DomainIQ lets you see DNS history and Whois info, but what it’s most useful for is flagging.
The service flags domains with cybersquatting disputes, if they’ve been seen as ‘adult’ and if they’re caught up in trademark issues.
Before you take out the trash, a domain shouldn’t be thrown out just because it has a flag.
To look even further into domain history, SimilarWeb lets you check Traffic History. The real value here is not just the ability to see how popular a domain is, but to see where that popularity comes from. This tool is brilliant for assessing questionable traffic sources, ownership handling, and tracking its reputation over time.
You should be starting to see how stringing these tools together can be seriously powerful. And we’re not done yet.
SEMRush is a suite of search engine optimization tools. You can use SEMRush to view a domain name’s backlink profile, assessing any spammy or off-topic links that might indicate black hat SEO.
This one’s seriously useful — Backlink Audit is one of SEMRush’s free services, helping to measure what’s commonly known as Domain Authority. It evaluates all of the backlinks pointing to a domain name and separates them into three toxicity levels: Toxic domains, potentially toxic domains, and non-toxic domains.
Review the ratio of toxic domains to non-toxic domains, and have a look at the toxic domain links to see what they are and if they’re problematic. The healthier the link quality, the more authoritative and trustworthy a domain is considered by search engines.
A note — it’s usual for even good sites to have toxic backlinks, so don’t avoid a domain name just because it has some bad ones. Use the audit as a guide to ensure you aren’t buying a domain with lots of spammy inbound links.
Google can be a domain's judge, jury, and executioner. So it makes sense to use its evaluation resources to help view domain history.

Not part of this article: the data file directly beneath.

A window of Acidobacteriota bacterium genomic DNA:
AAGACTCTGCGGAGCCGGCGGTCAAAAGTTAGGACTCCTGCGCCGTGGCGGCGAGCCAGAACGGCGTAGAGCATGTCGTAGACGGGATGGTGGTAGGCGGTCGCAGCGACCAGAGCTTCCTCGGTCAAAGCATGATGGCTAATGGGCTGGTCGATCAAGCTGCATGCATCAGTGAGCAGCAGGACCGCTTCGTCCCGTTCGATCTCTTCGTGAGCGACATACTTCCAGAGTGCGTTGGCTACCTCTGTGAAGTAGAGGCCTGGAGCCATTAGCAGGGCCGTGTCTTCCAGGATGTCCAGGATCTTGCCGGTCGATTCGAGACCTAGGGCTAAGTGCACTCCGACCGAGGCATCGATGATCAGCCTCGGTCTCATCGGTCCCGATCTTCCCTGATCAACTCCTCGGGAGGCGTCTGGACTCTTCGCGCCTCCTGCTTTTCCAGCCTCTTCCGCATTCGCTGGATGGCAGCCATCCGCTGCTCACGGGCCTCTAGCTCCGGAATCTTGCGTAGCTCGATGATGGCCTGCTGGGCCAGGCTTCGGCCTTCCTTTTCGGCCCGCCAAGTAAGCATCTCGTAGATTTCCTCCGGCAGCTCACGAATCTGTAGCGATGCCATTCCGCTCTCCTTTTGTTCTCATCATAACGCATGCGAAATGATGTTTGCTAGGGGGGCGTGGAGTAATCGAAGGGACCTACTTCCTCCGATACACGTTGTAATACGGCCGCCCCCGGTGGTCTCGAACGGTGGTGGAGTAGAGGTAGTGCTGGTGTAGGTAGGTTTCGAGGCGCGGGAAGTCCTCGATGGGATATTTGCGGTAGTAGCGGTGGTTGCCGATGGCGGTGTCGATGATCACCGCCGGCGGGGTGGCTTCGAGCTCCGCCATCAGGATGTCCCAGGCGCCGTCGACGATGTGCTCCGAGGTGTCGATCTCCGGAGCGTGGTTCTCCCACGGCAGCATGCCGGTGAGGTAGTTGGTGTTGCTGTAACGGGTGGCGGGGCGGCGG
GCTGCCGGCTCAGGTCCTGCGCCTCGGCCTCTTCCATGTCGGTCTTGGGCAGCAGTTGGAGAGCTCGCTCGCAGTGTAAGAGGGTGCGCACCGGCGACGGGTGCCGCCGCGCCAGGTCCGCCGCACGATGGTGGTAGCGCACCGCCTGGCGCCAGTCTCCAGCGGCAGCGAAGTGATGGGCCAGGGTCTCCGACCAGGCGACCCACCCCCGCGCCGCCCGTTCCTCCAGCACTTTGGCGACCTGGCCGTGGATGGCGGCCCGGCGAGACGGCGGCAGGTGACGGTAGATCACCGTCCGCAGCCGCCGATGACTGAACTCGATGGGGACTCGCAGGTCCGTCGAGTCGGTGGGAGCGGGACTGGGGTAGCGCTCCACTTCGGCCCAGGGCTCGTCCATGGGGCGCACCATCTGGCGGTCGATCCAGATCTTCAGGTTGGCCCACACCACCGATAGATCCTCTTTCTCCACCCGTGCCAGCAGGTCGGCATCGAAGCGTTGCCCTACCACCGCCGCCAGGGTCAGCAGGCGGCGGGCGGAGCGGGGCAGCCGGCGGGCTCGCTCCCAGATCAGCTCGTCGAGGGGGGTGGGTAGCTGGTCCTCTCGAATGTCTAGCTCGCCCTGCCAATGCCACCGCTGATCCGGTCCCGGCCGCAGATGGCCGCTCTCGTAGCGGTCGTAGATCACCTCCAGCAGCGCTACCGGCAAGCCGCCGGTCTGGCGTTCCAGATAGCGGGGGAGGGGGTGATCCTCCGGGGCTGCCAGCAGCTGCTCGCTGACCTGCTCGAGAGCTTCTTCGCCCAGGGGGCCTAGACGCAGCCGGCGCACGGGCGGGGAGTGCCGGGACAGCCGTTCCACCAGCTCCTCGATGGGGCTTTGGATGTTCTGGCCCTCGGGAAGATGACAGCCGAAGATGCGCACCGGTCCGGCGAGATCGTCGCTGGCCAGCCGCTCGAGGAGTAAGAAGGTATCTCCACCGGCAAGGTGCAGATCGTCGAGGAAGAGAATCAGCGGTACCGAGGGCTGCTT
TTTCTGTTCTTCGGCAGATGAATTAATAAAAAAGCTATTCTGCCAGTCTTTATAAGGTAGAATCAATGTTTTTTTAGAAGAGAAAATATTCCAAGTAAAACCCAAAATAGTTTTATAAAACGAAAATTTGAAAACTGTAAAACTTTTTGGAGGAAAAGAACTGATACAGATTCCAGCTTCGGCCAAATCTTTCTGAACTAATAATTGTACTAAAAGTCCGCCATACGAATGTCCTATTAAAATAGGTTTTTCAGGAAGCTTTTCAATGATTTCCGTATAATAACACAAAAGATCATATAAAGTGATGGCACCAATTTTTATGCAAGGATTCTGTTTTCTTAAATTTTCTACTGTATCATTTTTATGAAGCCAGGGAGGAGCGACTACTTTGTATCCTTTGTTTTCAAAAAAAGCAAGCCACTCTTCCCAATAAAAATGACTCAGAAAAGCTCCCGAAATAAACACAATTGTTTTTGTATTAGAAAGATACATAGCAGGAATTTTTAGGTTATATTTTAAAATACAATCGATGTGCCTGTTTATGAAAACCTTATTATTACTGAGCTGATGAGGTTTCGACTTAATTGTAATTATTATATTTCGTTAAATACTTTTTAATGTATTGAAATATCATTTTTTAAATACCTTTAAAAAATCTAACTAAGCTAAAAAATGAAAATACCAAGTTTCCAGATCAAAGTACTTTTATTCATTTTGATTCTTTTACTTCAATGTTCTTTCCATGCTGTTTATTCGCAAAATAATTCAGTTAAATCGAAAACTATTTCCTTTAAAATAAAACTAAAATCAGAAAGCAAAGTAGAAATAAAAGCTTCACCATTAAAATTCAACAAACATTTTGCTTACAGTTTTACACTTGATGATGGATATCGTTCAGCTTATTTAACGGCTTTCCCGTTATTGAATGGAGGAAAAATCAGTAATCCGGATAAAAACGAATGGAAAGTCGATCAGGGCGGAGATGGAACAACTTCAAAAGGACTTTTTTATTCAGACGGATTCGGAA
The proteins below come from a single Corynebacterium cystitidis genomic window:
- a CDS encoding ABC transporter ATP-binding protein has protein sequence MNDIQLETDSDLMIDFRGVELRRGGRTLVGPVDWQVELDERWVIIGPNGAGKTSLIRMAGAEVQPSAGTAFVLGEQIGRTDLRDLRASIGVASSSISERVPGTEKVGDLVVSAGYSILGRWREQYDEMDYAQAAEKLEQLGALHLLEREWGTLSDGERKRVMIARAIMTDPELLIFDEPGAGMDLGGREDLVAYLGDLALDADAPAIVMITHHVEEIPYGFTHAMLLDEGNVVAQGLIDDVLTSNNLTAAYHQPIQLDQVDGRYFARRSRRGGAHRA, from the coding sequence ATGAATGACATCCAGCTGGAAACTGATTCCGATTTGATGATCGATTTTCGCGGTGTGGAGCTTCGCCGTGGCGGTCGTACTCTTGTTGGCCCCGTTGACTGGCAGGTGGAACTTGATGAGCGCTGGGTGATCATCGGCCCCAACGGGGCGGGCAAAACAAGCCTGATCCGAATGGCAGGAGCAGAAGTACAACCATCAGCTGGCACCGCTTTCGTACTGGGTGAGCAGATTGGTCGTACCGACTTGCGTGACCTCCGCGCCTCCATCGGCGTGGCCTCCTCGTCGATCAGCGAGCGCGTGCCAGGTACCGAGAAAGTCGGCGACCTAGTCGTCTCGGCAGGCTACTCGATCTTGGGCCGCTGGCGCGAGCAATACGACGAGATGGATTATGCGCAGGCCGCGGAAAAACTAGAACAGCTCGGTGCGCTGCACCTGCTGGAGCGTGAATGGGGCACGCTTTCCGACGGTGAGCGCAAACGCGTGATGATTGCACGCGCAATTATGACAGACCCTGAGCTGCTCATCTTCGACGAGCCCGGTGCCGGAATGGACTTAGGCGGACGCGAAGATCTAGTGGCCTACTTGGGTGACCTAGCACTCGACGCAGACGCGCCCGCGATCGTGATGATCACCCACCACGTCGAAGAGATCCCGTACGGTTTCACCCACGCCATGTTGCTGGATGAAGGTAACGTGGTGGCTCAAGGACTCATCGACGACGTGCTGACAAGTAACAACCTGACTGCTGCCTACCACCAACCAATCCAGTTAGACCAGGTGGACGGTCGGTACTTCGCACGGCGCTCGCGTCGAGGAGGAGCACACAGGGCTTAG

First, search for a domain like this — example.com.
You’ll see all pages from the domain indexed on Google. If the domain points to a web page of any kind (including a parked page) it should show up in the results. The exception is if the parked page is using code to tell Google not to index it, but that’s rare. Funnily enough, if you get zero results, you should investigate.
Next, search for the domain name in quotes:
You’ll see references to the domain name, including potential news stories on the site. A positive news story with a link to the domain is a good thing, but watch out for stories featuring scams, lawsuits, and so on.
If you’re still worried about the domain name history, well, it’s not all doom and gloom — the historical usage of a domain name can actually be helpful. If a previous owner created a site for the same topic you want or even had quality backlinks from a different industry, you could have a leg up when you start your site.
If all else fails and you still feel in the dark, why not ask the domain owner about the domain’s history too? Having found out their details through Whois or DomainIQ, many will be happy to fill you in themselves.
You can’t guarantee that an existing domain is completely safe to buy. Just like you can’t be 100% sure that there’s nothing wrong with the house you’re looking at. But one thing you can do is as much as possible, and it starts with using these tools. Ready to start testing? Check out Namecheap’s wide range of pre-existing domains available on the Namecheap Market today.